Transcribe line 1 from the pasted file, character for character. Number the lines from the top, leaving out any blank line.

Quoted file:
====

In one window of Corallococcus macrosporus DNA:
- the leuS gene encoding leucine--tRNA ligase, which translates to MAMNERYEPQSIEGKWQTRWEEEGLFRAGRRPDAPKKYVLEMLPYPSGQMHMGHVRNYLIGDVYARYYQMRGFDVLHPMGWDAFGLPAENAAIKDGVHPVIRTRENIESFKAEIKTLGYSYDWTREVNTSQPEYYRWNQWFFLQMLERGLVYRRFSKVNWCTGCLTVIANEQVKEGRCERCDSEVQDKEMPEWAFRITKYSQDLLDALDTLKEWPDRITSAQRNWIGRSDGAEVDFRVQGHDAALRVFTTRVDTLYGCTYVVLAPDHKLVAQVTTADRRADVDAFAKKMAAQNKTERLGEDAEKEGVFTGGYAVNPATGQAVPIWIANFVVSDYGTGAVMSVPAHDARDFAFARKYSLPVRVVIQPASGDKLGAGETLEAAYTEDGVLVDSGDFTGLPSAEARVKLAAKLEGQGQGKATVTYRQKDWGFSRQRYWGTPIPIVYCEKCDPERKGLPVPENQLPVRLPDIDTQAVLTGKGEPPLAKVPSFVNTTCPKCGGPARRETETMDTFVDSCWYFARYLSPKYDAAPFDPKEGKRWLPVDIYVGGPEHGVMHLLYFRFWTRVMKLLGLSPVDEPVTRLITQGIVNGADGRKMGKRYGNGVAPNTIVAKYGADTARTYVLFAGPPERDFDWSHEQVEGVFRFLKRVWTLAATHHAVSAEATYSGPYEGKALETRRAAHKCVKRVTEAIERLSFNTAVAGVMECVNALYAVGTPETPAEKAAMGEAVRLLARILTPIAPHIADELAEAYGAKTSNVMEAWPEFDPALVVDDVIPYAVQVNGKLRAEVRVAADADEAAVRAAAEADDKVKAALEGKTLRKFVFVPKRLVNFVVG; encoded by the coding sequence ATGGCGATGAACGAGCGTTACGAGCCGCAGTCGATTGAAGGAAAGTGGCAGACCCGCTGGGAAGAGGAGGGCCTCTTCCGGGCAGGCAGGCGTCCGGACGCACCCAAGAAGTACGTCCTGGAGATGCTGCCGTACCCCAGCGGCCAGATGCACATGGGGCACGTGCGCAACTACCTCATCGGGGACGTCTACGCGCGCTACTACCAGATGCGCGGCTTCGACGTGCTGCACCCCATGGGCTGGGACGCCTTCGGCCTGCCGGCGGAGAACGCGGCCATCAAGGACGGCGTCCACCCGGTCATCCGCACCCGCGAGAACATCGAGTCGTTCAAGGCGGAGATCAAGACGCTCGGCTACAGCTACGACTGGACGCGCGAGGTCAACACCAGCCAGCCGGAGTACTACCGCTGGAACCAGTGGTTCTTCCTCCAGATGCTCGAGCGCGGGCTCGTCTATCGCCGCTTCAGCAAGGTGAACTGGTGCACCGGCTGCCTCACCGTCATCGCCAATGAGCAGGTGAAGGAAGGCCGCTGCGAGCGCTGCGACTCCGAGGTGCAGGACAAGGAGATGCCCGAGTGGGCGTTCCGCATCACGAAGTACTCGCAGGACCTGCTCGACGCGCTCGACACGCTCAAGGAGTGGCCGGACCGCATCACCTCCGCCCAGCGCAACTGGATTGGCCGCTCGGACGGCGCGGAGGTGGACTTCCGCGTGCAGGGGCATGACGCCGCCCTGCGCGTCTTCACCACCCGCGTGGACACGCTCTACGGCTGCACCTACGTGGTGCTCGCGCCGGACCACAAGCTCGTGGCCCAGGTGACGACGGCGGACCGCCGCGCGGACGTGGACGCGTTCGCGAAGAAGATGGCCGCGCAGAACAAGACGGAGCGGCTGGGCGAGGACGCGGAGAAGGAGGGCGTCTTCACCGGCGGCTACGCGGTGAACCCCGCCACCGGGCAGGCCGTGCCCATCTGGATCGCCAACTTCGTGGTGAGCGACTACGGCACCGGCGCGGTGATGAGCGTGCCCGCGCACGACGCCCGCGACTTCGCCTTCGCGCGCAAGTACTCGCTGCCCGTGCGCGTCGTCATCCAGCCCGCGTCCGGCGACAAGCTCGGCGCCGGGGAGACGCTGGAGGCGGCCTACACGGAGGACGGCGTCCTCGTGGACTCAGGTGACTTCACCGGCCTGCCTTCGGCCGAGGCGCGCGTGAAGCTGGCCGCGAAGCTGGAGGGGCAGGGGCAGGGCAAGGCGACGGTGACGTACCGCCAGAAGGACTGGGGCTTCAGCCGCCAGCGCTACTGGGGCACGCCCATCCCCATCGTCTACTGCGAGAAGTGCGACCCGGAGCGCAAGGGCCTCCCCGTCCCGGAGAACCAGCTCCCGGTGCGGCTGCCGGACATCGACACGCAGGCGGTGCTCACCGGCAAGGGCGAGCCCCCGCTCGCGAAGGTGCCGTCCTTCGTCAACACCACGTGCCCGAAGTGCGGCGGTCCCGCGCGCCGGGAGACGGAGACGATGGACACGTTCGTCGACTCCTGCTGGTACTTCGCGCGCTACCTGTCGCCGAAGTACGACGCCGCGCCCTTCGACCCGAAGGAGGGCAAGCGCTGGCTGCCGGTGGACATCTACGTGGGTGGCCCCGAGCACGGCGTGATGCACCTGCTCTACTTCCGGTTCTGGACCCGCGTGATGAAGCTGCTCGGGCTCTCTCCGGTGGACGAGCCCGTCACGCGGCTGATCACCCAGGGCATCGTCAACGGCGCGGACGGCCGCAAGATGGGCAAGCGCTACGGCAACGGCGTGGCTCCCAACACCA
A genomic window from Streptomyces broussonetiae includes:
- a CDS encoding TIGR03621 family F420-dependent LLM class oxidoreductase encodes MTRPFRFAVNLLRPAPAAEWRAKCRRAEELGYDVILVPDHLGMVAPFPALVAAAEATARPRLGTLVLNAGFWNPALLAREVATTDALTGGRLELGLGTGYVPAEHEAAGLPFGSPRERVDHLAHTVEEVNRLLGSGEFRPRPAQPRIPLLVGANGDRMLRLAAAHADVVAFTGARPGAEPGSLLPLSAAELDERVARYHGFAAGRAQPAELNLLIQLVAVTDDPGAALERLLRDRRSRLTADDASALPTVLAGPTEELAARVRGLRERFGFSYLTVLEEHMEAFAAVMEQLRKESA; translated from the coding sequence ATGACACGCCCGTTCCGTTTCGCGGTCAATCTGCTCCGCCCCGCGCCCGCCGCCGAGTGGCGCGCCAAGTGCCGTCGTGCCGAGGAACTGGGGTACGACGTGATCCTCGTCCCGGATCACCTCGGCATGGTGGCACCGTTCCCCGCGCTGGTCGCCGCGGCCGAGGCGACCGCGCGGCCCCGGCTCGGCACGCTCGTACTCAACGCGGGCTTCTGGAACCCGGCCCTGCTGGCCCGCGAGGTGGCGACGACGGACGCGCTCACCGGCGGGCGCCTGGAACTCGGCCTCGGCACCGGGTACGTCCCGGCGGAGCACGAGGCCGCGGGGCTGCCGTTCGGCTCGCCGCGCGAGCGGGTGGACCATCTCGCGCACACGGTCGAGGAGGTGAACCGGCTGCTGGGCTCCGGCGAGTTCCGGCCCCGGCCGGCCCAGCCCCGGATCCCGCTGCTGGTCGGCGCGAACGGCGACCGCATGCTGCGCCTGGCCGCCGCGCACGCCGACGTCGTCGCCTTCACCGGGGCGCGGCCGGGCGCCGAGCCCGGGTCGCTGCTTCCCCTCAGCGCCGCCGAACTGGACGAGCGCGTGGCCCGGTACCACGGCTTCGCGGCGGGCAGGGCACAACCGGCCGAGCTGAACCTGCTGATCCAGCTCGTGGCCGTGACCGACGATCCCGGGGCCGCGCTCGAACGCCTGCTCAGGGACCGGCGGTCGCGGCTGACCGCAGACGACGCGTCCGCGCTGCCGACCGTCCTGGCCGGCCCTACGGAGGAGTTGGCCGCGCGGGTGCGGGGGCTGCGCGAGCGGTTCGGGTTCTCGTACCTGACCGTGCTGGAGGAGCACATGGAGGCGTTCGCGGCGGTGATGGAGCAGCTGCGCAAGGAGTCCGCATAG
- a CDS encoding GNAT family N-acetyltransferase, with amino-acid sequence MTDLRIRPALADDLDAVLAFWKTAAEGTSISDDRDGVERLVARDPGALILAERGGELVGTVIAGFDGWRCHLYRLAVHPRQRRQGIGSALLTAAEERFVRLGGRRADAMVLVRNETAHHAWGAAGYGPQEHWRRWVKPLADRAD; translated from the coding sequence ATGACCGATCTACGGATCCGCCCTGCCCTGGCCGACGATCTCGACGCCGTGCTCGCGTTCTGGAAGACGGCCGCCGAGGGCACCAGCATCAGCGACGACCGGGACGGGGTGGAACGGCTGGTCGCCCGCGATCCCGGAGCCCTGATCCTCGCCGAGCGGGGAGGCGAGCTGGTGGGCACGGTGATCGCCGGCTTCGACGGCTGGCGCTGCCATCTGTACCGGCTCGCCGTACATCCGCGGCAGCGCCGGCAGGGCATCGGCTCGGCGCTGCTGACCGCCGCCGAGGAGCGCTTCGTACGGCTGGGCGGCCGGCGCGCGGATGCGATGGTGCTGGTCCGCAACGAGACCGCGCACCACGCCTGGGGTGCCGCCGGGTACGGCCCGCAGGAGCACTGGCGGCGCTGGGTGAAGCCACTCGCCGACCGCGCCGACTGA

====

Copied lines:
In one window of Corallococcus macrosporus DNA: